Why Clients Leave; 3 Facts

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“If you keep doin’ what you’re doin’ you’ll get more of what you’ve got.”

–     Dick Heston  (1933 – 2002) 

“She’s leaving me because she really wants to.  And she’ll be happy when she’s gone…”

–     Lyric from Lyle Lovett’s “She’s Leaving Me Because She Really Wants To

Fact #1:  If your only answer to the problem is to change out the people, either you are the problem or the strategy is, or both.   Another of Dad’s favorites was (summarized) “if you’ve got the same problem with several people, guess whose _____________ problem it really is?” (My dad did love his adjectives!)

So if you’re on your fourth accounting manager or your fifth sales leader or your third attorney or your ninth assistant — guess who the problem it really is!?

Fact #2:  Clients, like Lyle Lovett’s love interest in the song, don’t leave because of price, features, function or whiz-bang gadgets.  They leave because they really want to.  And they’ll be happy when they’re gone.  The time to delight a client or customer is not when they threaten to leave.  It’s now.  Every minute.  Every day.

Oh, sure, they’ll say it’s price or features or functions or whiz-bang gadgets, blah, blah, blah.  But if they leave, it’s because they really want to.  It’s because we didn’t build enough relationship equity to make them want to stay. And that’s our problem.   By the way, the same is true of employees.  Counter-offers never work.  (Really, Heston?  Italics and underline?  Yes!  They.  Never.  Work.)  They simply delay the outcome, not change it.  If one of your best is leaving, it’s because they really want to.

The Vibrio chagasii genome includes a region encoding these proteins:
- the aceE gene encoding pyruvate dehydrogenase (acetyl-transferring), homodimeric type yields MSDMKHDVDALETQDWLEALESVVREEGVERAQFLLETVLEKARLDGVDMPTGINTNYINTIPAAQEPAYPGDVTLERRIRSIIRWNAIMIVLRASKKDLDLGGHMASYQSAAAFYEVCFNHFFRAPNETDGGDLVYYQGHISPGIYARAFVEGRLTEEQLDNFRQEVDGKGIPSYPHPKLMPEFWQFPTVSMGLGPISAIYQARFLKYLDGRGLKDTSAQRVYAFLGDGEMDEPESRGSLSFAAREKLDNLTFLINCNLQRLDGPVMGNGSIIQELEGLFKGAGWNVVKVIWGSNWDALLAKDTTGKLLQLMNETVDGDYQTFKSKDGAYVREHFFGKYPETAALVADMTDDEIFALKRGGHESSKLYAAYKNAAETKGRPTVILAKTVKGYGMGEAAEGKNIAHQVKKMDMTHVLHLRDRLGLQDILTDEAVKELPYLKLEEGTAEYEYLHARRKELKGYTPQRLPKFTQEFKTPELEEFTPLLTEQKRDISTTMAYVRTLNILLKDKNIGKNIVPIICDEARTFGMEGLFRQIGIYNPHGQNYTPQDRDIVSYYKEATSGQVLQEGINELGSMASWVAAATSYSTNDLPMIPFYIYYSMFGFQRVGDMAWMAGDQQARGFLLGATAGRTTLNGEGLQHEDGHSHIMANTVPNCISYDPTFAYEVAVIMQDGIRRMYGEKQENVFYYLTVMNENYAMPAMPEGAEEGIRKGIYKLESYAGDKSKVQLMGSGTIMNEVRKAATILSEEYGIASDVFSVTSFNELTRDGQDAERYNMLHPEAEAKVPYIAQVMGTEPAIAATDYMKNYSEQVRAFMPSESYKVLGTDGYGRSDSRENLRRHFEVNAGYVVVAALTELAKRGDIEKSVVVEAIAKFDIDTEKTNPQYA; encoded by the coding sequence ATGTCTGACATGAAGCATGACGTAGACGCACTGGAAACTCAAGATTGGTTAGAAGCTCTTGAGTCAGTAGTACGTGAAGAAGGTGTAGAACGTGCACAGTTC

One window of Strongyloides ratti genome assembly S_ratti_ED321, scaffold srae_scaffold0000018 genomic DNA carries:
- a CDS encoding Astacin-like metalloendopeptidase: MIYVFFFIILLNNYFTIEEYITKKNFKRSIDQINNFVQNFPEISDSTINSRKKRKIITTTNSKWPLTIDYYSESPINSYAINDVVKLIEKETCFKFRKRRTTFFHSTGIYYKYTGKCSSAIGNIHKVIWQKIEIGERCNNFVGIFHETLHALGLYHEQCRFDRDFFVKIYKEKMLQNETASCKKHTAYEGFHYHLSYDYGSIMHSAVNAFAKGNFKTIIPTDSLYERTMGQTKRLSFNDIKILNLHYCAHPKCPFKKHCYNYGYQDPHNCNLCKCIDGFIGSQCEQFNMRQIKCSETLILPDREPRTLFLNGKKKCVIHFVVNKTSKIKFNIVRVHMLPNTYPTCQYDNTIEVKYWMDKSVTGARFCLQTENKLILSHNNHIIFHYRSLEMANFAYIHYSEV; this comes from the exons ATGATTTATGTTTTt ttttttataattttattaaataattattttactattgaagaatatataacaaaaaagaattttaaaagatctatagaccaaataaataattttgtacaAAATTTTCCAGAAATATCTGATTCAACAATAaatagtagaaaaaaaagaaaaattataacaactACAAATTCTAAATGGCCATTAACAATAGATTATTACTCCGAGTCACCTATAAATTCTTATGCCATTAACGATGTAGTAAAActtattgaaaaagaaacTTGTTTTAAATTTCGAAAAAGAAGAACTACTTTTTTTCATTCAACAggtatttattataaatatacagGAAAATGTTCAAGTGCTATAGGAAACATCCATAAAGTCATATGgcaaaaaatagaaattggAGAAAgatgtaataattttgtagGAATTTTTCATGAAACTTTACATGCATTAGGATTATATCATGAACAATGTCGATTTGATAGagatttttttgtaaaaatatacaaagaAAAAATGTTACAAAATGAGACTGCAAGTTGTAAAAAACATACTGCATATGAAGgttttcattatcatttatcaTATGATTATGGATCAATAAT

Mirrors are powerful tools for leaders.  Looking into one, and seeing with a critical eye who looks back, can be a powerful gut-check.  And, if the person looking back tells us that it is us who needs to change, we ought to take that counsel pretty seriously.

Oh, that brings us to Fact #3:  Selecting and developing talent is Job #1.  Talent trumps everything else, especially if it’s nurtured over rank, role, tenure and hierarchy.  Patrick Mahomes is only 24 years old.  Guess who the leader of his team is…

 

Reprised from 2002, 2008, 2012 and 2016, with updates for currency


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  1. […] we act.  Our way is who we are.  Simply by the way they lived, Arnie and Fred built enduring relationship equity with two or three generations, the huge majority of whom they never met in […]

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